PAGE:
Overweight since college, 52-year-old Christine Trimpe of Berkley, Michigan, had tried everything to get her weight under control. Weight Watchers, the South Beach diet, even a medical weight loss program that limited her to 800 calories a day—nothing worked for Trimpe long-term. Right around the time her health and hope had reached their lowest points, Trimpe discovered a solution that ended up saving her life—and she wants to share it with the world.
As her weight kept creeping up, Trimpe's health was in steep decline. She was battling extreme fatigue, brain fog, knee pain, and swollen hands; eventually, depression set in. "I spent a lot of time laying on the couch, napping, or avoiding life," Trimpe said. Two years ago, she was diagnosed with obstructive sleep apnea (she stopped breathing numerous times during the night) and she started experiencing severe menstrual cramping.
Her gynecologist ordered pelvic and abdominal ultrasounds. While the scans revealed that Trimpe had ovarian cysts, her doctor diagnosed her with something even more serious: Non-alcoholic fatty liver disease (NAFLD), a condition in which fat accumulates on the liver. It's the most common type of liver disease, and about a third of Americans have it, according to the National Insitute of Diabetes and Digestive and Kidney Diseases (NIDDK), and it's on the rise.
"The numbers have absolutely skyrocketed," says Jason Fung, MD, a nephrologist in Toronto. "If you look at the causes of liver failure, it's actually becoming one of the top causes in North America." Doctors can use blood tests, imaging tests, or a liver biopsy to diagnose NAFLD, but because it doesn't have obvious symptoms, it's often caught late when the liver has already suffered lasting damage—that's why it's known as a silent killer. Left untreated, NAFLD can lead to cirrhosis of the liver and liver failure; a liver transplant may be necessary, reports the NIDDK. Keep an eye out for these 9 fatty liver symptoms.
Being obese or having type 2 diabetes raises your risk—between 70 and 90 percent of people with these conditions have NAFLD. Eating a diet loaded with sugar and refined carbohydrates seems to aggravate NAFLD, says Dr. Fung. The body transports excess blood sugar to the liver where it's turned into fat—and it can accumulate on the organ. Dietary fat, on the other hand, is put to use or stored with other fat cells, he explains.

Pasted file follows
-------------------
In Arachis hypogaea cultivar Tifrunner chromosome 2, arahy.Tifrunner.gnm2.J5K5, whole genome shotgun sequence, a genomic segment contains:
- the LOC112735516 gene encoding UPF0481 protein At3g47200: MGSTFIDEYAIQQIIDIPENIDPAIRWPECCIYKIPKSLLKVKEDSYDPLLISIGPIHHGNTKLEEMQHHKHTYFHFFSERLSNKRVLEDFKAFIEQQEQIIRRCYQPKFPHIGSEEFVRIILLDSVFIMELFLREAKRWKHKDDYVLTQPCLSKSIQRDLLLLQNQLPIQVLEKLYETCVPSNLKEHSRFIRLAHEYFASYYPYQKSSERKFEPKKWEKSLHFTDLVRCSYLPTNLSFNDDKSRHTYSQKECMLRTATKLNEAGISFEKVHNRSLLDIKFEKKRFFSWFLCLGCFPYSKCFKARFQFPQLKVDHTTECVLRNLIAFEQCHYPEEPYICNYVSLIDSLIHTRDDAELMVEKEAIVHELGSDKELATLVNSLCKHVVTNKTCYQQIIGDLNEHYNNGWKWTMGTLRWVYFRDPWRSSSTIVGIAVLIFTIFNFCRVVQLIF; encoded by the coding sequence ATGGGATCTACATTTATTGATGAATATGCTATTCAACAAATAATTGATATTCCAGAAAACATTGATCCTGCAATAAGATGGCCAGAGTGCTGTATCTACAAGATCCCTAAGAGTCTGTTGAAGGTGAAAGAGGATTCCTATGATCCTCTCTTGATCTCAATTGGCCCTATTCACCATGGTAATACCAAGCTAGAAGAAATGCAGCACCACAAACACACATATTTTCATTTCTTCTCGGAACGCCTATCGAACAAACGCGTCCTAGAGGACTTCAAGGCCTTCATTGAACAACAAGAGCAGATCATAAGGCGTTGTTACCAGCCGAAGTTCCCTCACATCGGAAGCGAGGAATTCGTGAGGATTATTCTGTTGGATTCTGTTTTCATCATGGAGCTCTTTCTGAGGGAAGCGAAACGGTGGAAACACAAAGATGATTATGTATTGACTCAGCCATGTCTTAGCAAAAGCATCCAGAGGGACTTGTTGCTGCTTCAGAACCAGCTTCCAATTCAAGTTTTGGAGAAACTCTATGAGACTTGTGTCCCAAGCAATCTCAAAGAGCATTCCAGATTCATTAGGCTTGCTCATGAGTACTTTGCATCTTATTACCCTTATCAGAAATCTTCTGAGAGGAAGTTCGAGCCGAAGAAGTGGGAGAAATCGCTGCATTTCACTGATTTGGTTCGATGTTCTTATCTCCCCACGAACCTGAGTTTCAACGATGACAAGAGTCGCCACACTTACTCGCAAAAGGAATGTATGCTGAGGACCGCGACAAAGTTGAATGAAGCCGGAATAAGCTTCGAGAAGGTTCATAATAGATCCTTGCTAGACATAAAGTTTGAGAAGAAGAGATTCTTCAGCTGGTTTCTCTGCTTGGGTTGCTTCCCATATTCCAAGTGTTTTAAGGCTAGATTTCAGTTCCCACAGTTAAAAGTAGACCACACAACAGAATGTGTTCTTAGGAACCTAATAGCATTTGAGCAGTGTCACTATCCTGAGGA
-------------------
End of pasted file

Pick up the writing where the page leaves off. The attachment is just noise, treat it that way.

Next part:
When Trimpe started to do her own research, she became intrigued by the ketogenic diet—an extremely low-carb approach that forces the body to burn fat instead of sugar for energy. Some experts are wary of the eating plan, but early research suggests it could help people like Trimpe: A small study published in the journal Cell Metabolism suggests swapping carbs for protein can reduce fat in the liver within two weeks—regardless of how many calories a person eats or how much weight they lose. "The proof is going to take some time," says Dr. Fung, "but on the other hand, a simple intervention like cutting down on sugar is something everyone can agree on." Here are 9 easy habits that can reduce your risk for liver disease.
Trimpe decided to dive in: Using the apps like LoseIt and Carb Manager to track her food, she followed a plan that was 5 percent carbohydrates, 20-25 percent proteins, and 70 to 75 percent healthy fats; she was eating fewer than 20 grams of carbohydrates a day (the equivalent of five teaspoons of sugar).
Making sure her food sources were clean, Trimpe filled her plate with eggs, grass-fed beef and chicken, and healthy fats like avocado, coconut oil, and grass-fed butter. She says she couldn't believe how full she felt on the plan—suddenly, she could go for hours without thinking about food. Within the first month alone, she lost 13 pounds.
"When the weight started melting off—pretty much almost immediately—I knew this was the lifestyle that was going to work for me," Trimpe says. Within a year, she had lost 100 pounds, her symptoms had cleared up, and she had much more energy. When she returned for a follow-up ultrasound, her ovarian cysts were gone and she no longer had fatty liver disease.
With a new lease on life, Trimpe hopes to inspire others struggling with obesity and chronic health conditions. "I'm really determined to make the best of this gift that God has given me to go forward with this lifestyle and teach people what I can," she said. Check out 13 things doctors want you to know about the ketogenic diet.